Study: Cholera vaccine has 86% effectiveness rate
Two doses of the oral cholera vaccine Shanchol provided an 86% percent protection rate during a recent outbreak in Guinea, according to a new study published in The New England Journal of Medicine.
While robust water and sewage systems have kept cholera out of industrialized nations in recent decades, the disease--which causes severe dehydration and can result in death--is still a major public health problem in many parts of the developing world.
The study, conducted by Médecins Sans Frontières and the Guinean Ministry of Health, looked at the efficacy of two complete doses of Shanchol in the first months of administration.
During a cholera outbreak in Guinea in 2012, the Guinean Ministry of Health and Médecins Sans Frontières administered 316,250 doses of the vaccine in two rounds in the coastal districts of Boffa and Forecariah over a six-week period beginning in April. The vaccination campaign reached 75.8% of people in Boffa and 75.9% in Forecariah.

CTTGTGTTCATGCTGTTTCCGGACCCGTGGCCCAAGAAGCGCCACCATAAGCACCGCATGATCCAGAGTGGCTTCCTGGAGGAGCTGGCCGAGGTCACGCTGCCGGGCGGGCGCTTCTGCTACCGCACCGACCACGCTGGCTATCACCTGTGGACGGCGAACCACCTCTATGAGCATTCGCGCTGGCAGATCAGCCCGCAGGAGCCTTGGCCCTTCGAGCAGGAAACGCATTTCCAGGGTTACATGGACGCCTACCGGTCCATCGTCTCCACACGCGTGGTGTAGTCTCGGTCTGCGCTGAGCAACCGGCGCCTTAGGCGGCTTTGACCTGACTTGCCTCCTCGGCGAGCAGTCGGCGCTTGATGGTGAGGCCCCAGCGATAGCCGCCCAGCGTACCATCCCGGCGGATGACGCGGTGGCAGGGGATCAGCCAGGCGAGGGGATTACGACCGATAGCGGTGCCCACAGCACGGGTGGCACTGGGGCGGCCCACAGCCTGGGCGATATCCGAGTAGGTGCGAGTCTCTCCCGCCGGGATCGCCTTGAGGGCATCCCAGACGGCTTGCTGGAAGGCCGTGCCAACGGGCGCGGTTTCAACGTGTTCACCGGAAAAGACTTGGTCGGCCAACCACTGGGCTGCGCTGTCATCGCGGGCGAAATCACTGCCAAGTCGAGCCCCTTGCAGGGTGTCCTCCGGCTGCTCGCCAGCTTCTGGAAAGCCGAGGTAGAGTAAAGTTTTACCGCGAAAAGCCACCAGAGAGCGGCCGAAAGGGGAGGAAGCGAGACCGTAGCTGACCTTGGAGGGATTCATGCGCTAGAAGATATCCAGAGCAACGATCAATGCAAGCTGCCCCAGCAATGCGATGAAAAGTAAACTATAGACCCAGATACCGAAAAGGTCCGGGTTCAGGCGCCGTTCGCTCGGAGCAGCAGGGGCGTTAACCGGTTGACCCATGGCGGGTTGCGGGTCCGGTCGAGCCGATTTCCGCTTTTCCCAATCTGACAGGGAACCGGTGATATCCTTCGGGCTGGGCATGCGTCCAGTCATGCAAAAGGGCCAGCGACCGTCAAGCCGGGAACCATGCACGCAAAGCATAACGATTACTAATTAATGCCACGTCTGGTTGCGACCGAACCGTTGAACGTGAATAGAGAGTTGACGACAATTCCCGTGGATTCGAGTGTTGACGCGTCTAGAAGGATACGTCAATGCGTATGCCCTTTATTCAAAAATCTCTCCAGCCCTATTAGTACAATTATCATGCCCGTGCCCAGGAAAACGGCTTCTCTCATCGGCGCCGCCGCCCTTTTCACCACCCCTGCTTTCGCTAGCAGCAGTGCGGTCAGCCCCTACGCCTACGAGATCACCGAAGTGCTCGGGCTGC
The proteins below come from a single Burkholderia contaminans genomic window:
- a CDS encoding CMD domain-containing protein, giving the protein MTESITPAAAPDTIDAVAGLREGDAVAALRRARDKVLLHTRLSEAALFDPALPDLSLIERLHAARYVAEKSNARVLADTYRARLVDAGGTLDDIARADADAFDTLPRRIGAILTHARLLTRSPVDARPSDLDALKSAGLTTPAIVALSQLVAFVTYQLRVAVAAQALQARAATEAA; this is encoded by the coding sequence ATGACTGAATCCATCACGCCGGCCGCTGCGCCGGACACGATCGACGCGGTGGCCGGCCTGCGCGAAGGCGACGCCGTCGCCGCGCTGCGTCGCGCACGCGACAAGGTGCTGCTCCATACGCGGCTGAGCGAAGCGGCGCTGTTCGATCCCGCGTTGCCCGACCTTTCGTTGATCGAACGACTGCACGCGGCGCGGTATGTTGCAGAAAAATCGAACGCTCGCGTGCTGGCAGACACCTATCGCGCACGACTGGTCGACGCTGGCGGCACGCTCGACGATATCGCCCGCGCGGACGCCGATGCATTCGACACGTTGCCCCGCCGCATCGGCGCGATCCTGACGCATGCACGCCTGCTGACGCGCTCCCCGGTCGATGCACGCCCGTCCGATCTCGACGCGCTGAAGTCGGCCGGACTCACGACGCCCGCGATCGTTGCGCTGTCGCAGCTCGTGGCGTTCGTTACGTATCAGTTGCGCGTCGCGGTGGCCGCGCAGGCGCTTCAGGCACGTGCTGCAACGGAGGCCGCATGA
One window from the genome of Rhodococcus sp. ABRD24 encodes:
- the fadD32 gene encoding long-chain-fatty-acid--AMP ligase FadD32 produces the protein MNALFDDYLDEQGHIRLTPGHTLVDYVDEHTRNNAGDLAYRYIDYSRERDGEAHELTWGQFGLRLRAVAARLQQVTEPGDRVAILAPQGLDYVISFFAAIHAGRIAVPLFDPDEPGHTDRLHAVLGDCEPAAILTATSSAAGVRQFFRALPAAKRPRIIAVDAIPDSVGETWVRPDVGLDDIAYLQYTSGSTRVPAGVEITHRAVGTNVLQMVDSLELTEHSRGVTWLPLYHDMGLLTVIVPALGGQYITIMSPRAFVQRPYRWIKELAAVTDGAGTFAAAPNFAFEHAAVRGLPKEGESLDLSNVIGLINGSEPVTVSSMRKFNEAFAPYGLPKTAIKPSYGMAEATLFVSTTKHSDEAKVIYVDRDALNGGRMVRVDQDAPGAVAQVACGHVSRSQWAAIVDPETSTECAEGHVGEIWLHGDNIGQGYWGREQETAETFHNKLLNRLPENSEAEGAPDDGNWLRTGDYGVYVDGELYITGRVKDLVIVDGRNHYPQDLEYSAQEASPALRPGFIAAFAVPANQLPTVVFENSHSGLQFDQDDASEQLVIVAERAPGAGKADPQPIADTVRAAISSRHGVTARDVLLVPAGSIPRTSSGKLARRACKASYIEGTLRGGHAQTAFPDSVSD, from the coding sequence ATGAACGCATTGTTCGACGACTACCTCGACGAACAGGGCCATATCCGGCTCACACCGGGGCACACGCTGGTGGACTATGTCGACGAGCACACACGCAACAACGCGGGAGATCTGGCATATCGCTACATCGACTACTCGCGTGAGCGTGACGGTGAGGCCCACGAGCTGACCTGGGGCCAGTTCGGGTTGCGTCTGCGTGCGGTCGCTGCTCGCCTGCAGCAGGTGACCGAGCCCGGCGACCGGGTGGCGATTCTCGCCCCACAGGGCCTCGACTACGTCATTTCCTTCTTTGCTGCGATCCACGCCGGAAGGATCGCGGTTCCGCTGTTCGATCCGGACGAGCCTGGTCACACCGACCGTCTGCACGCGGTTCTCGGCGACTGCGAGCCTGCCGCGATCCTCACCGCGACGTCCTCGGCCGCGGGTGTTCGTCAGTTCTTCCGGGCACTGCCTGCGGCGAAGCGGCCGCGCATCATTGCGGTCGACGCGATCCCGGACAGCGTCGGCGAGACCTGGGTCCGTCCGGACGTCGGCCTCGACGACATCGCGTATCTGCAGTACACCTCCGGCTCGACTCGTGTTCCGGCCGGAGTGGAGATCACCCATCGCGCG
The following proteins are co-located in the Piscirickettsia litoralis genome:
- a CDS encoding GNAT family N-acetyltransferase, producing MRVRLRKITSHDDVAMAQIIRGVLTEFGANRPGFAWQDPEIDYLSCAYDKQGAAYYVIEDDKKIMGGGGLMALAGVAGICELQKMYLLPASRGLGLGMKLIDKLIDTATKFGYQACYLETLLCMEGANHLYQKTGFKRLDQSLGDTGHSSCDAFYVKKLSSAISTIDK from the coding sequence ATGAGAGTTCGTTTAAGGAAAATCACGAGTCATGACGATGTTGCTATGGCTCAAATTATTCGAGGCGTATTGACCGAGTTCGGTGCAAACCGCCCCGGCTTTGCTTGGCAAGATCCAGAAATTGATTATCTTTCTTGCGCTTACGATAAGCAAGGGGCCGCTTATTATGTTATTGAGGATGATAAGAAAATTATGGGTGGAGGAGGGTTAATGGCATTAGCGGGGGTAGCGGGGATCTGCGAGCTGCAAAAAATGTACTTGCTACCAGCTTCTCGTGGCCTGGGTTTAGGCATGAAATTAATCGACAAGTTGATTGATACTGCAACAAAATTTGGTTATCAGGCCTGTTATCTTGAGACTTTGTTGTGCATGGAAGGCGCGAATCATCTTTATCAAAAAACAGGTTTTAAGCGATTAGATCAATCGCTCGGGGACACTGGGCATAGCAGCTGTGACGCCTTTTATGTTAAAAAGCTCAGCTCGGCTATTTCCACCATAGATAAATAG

The study found that, in vaccinated communities, high vaccination coverage reduced transmission of the disease--which affects the small intestine and is spread through water or food that is contaminated with the feces of an infected person. Vaccination with two complete doses of Shanchol was associated with an 86% protection rate against cholera.
The authors believe the study supports the use of a cholera vaccine to help control future outbreaks.
One of two vaccines endorsed by the World Health Organization to prevent the bacterial infection, Shanchol is manufactured by India's Shantha Biotechnics. The other is Dukoral, made by Dutch company Crucell. WHO is stockpiling Shanchol for use in emergencies because it is the more affordable option, is easier to produce, and is easier to transport and keep in storage, making it ideal for developing countries.
- read the press release
- get the article in The New England Journal of Medicine
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